Guenevere and Lancelot
Early versions of the Arthurian legends makes no mention of the famous love affair between her and Lancelot, and instead give the reason for Arthur's absence, leaving Mordred the chance to seize the throne and Guinevere, as Arthur's campaign against the Roman Empire. It is the later version of the legends that most are familiar with, and in these she is the mistress of Lancelot.
Lancelot was a latecomer to the Knights of the Round Table, and, almost immediately after his arrival, it became clear that he was attracted to Guenevere, and she likewise. In clandestine meetings they affirmed their love, but, even though other members of the court knew of the affair, Arthur would hear nothing against his queen unless proof could be given to him.
As Arthur had his Knights of the Round Table, Guenevere had her own company, the Queen's Knights, who carried white shields; at first, the Queen's Knights were apparently made up of youthful aspirants to the Table, but eventually there seems to have been considerable overlapping in the membership of the two companies. Malory is unclear on when and how Guenevere and Lancelot slew Turquine and Peris de Forest Savage, gossip was already hot enough that the damsel who guided the great knight to Peris could mention it to his face, while by the time Tristram and La Beale Isoud gave in to their passion, the relationship was sufficiently established and known that Isoud could send Palomides to Arthur's court charging him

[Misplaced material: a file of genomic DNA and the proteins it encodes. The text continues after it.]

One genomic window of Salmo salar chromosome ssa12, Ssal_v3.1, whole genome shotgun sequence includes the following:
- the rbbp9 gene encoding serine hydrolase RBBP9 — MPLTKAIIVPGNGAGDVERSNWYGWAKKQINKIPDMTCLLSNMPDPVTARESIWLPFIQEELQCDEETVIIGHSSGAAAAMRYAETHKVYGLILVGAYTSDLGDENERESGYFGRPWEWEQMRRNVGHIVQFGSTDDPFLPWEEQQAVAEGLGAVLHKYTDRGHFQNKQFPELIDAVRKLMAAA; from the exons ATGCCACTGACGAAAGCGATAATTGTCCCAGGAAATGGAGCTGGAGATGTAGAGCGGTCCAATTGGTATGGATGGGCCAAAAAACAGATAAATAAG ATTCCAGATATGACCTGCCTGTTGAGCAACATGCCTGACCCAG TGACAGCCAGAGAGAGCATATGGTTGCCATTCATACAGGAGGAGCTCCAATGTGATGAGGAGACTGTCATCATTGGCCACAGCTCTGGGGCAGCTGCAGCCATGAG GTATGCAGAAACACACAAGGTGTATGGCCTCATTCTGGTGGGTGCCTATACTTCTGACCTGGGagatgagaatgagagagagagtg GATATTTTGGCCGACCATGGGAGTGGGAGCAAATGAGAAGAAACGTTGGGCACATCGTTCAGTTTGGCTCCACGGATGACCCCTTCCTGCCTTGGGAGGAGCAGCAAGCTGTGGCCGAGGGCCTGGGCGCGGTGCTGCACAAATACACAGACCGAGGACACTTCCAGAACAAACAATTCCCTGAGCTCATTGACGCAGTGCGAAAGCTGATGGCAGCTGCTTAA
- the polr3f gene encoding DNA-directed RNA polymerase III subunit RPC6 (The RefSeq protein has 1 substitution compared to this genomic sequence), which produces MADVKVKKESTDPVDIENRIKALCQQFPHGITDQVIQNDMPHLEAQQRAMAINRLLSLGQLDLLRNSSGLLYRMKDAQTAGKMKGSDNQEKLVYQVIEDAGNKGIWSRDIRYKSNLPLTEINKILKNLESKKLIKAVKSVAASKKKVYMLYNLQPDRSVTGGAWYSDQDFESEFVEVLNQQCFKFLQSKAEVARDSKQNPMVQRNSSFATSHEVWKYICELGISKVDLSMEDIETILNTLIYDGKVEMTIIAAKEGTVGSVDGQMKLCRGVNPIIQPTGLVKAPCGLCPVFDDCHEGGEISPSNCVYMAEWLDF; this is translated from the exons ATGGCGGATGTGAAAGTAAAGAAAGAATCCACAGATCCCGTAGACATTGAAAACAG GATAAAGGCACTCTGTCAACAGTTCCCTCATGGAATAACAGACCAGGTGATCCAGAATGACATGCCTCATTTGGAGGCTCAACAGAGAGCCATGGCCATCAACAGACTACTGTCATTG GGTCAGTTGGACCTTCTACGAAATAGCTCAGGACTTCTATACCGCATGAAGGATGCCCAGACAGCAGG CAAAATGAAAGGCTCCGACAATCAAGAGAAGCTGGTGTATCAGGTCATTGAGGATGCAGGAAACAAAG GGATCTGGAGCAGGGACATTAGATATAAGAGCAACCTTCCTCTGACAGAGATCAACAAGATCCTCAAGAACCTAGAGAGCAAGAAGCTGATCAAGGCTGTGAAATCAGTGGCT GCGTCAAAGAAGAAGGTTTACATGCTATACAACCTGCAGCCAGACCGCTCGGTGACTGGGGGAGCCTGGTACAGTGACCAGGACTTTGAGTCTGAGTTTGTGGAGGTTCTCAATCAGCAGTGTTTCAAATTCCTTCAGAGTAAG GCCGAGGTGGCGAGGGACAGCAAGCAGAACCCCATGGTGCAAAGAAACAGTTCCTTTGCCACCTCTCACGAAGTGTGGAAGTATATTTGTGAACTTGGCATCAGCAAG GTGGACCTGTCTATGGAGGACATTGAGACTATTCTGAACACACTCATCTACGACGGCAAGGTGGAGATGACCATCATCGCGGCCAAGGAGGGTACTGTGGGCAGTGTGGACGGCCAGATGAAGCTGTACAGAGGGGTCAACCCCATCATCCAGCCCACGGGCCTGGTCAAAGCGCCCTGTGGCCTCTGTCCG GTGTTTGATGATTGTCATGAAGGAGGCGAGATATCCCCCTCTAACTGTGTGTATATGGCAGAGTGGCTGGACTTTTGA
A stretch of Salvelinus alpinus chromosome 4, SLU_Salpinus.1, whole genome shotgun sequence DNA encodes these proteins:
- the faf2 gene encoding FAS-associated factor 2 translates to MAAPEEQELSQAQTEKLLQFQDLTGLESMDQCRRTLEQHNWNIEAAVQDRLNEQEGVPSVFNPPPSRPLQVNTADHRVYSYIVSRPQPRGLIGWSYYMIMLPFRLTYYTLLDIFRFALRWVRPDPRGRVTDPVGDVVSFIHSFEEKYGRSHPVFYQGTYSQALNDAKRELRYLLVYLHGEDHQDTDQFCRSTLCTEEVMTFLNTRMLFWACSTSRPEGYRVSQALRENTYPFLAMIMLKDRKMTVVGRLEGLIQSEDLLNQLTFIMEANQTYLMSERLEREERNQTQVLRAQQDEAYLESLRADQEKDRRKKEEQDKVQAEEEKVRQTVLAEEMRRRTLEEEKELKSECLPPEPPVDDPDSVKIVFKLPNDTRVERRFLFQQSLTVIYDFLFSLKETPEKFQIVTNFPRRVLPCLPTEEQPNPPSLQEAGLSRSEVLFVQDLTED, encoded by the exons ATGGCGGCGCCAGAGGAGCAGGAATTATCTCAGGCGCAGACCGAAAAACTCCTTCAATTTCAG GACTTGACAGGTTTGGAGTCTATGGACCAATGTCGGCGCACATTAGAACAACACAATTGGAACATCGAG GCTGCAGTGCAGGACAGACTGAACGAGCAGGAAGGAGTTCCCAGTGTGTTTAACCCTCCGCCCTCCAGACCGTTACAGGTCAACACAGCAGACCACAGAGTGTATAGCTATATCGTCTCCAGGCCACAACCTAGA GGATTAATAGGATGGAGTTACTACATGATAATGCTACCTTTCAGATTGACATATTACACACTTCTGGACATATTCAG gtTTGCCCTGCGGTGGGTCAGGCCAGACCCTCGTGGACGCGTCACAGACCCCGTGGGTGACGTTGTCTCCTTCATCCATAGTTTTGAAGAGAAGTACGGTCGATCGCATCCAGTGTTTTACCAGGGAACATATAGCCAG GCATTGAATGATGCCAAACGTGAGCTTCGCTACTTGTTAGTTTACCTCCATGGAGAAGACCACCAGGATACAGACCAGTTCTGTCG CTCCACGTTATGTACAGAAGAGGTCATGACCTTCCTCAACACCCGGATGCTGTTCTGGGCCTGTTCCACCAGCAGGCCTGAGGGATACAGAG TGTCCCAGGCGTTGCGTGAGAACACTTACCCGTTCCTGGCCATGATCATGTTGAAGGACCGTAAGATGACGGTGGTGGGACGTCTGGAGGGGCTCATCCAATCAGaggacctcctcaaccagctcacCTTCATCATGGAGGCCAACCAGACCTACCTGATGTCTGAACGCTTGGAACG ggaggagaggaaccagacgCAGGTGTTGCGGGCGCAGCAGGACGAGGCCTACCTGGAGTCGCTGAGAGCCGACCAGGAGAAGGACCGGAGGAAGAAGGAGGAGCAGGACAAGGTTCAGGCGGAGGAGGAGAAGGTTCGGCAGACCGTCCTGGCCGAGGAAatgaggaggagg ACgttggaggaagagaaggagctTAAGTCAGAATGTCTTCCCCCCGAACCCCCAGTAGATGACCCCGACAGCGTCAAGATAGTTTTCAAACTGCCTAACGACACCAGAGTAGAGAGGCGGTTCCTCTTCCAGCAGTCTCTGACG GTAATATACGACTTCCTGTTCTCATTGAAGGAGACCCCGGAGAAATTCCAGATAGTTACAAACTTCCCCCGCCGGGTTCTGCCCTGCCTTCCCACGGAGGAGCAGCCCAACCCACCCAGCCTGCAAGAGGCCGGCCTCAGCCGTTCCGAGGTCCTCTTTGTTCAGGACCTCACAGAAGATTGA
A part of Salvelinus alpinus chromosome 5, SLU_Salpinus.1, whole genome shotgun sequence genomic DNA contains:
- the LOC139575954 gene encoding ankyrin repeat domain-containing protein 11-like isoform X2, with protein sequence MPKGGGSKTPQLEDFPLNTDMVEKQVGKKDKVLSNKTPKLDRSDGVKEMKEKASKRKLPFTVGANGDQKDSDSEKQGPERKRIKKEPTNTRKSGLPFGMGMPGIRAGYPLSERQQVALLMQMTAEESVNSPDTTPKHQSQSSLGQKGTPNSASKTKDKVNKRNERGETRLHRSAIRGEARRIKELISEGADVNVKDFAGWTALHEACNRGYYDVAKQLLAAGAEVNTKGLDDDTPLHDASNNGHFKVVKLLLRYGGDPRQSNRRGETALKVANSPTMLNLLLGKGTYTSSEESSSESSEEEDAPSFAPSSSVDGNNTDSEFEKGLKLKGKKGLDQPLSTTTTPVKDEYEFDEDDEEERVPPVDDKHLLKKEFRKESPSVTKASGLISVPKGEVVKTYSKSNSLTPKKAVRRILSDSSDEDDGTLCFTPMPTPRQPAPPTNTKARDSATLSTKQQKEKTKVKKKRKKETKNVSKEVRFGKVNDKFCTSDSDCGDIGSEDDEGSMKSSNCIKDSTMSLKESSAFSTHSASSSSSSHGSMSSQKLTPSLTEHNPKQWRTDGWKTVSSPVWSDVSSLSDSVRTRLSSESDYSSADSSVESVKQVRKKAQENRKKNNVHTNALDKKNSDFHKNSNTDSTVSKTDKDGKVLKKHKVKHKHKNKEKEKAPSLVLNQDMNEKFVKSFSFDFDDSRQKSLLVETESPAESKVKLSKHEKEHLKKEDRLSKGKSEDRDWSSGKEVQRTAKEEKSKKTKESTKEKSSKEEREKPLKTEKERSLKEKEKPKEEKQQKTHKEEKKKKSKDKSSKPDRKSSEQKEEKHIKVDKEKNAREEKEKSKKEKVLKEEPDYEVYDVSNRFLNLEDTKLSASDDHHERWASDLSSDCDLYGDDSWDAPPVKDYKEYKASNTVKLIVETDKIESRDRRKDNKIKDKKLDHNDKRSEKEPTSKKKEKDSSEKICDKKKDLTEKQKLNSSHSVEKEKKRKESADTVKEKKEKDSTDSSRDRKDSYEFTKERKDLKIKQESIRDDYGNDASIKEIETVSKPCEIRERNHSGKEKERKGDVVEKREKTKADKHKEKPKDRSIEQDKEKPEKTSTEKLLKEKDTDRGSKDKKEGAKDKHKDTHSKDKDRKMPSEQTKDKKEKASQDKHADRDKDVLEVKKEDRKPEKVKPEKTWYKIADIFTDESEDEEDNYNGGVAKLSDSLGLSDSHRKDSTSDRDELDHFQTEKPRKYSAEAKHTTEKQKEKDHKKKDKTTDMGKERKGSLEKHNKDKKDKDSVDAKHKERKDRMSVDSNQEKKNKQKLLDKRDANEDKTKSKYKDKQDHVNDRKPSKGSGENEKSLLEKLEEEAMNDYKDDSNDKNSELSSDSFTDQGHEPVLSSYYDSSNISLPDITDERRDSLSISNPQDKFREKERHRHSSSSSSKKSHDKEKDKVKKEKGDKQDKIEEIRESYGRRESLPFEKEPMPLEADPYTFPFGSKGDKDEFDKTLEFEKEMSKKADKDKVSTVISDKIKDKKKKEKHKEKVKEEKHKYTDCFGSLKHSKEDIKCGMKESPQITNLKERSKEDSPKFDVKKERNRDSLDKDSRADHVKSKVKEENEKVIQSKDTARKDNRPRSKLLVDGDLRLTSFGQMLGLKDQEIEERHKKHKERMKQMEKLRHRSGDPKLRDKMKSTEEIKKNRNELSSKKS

there recommended me unto Queen Guenever, and tell her that I send her word that there be within this land but four lovers, that is, Sir Launcelot du Lake and Queen Guenever, and Sir Tristram de Liones and Queen Isoud.
Perhaps Guenevere shows to her worst advantage in this long, stormy love affair. Lancelot called forth her jealosy in a way that Arthur seems never to have done (although, ironically, Arthur probably deserved her jealosy more, Lancelot being drawn into side affairs and appearances of affairs through trickery and misfortune).
She accepted Lancelot's explanation of the engendering of Galahad and forgave him, but later, when Elaine of Carbonek tricked Lancelot into her bed at Arthur's court itself, within earshot of Guenevere's own room, the Queen's rather understandable fury drove Lancelot mad. While he wandered out of his wits she spared no expense to find him, financing the knights who went out searching, so that when Percivale and Ector de Maris finally found him at Joyous Isle, Percivale could say that "I was sent by the queen for to seek you".
The affair seems to have become even more tempestuous after the Grail Quest. Lancelot quickly forgot the vow he had made during the holy adventures to break it off with Guenevere - Malory's wording seems to put the responsibility for the resumption of the affair more on Lancelot than on the Queen - but he also became more careless about secrecy. When he realized the scandal they were causing and began championing as many ladies and damsels as possible to throw the gossips off the scent, Guenevere waxed angry and jealous again, speaking to him so hotly that he followed his cousin Bors' advice and left court again, hiding with the hermit Sir Brasias at Windsor until the Queen should repent her words and want him back.
- Background of Guenevere / Guinevere
- Becoming a Queen
- The Invading Kings
- The Flower Bride
- Lancelot and Guenevere
- The Poisoned Apple
- The False Guenevere
- Abduction Stories
- Guenevere's Sentence
- The Abbess Queen
- The Character